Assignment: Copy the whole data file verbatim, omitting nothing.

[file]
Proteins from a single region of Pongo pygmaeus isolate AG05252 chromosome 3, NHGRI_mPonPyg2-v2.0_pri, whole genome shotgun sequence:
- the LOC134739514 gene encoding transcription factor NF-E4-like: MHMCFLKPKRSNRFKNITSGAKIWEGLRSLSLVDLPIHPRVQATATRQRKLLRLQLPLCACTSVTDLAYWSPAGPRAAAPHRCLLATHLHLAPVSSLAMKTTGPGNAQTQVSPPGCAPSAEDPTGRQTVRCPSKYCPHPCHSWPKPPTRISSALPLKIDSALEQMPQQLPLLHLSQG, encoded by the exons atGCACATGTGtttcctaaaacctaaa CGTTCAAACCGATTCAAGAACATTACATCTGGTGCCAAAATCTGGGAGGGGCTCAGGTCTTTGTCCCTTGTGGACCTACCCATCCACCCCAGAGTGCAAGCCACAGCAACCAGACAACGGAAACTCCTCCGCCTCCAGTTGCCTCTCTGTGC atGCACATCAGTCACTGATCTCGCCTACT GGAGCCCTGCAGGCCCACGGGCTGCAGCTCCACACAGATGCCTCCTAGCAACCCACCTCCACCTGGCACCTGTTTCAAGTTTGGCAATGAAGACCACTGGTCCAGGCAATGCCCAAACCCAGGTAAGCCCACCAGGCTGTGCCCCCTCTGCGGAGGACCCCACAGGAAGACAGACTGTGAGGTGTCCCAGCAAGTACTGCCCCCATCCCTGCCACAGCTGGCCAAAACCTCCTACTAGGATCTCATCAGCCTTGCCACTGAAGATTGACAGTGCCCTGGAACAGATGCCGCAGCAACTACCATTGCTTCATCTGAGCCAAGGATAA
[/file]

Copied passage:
Proteins from a single region of Pongo pygmaeus isolate AG05252 chromosome 3, NHGRI_mPonPyg2-v2.0_pri, whole genome shotgun sequence:
- the LOC134739514 gene encoding transcription factor NF-E4-like: MHMCFLKPKRSNRFKNITSGAKIWEGLRSLSLVDLPIHPRVQATATRQRKLLRLQLPLCACTSVTDLAYWSPAGPRAAAPHRCLLATHLHLAPVSSLAMKTTGPGNAQTQVSPPGCAPSAEDPTGRQTVRCPSKYCPHPCHSWPKPPTRISSALPLKIDSALEQMPQQLPLLHLSQG, encoded by the exons atGCACATGTGtttcctaaaacctaaa CGTTCAAACCGATTCAAGAACATTACATCTGGTGCCAAAATCTGGGAGGGGCTCAGGTCTTTGTCCCTTGTGGACCTACCCATCCACCCCAGAGTGCAAGCCACAGCAACCAGACAACGGAAACTCCTCCGCCTCCAGTTGCCTCTCTGTGC atGCACATCAGTCACTGATCTCGCCTACT GGAGCCCTGCAGGCCCACGGGCTGCAGCTCCACACAGATGCCTCCTAGCAACCCACCTCCACCTGGCACCTGTTTCAAGTTTGGCAATGAAGACCACTGGTCCAGGCAATGCCCAAACCCAGGTAAGCCCACCAGGCTGTGCCCCCTCTGCGGAGGACCCCACAGGAAGACAGACTGTGAGGTGTCCCAGCAAGTACTGCCCCCATCCCTGCCACAGCTGGCCAAAACCTCCTACTAGGATCTCATCAGCCTTGCCACTGAAGATTGACAGTGCCCTGGAACAGATGCCGCAGCAACTACCATTGCTTCATCTGAGCCAAGGATAA